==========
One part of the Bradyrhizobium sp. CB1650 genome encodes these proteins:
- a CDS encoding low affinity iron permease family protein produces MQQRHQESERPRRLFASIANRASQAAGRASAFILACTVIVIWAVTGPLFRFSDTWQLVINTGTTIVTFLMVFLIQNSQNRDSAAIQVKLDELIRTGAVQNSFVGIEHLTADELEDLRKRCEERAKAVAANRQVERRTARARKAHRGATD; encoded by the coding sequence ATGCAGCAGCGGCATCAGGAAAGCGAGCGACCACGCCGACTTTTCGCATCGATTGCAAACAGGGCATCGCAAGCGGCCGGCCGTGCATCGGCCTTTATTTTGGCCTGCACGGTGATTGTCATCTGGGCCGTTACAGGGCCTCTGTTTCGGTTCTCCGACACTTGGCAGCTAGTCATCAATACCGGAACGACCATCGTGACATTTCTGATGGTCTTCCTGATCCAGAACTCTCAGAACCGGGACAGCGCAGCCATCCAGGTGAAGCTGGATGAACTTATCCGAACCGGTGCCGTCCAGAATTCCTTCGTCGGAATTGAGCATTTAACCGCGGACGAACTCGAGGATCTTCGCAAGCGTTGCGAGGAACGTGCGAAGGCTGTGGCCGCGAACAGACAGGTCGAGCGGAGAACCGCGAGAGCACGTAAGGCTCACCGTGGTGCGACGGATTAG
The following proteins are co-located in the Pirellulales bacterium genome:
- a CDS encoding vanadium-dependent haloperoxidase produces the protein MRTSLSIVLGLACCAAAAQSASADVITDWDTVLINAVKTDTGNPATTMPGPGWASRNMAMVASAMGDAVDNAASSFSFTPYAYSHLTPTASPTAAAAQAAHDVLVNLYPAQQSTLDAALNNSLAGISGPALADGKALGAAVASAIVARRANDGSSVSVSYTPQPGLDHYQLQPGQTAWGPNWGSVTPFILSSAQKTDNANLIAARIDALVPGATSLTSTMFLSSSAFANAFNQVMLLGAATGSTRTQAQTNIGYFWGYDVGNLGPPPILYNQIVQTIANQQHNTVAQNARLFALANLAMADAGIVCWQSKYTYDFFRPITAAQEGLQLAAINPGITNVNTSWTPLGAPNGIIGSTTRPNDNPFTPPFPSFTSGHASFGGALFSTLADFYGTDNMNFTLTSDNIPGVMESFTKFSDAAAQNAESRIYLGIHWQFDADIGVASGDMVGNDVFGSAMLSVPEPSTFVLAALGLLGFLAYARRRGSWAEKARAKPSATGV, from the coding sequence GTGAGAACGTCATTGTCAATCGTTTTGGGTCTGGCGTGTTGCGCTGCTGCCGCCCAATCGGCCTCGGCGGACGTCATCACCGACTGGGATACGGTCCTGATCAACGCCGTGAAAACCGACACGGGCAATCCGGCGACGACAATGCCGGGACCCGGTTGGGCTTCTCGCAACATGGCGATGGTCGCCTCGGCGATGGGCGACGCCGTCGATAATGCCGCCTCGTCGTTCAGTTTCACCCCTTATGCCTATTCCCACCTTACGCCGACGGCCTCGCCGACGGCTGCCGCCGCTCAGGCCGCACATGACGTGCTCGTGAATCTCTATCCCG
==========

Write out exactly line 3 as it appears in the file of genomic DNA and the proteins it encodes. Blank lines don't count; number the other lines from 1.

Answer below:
The following proteins are co-located in the Pirellulales bacterium genome: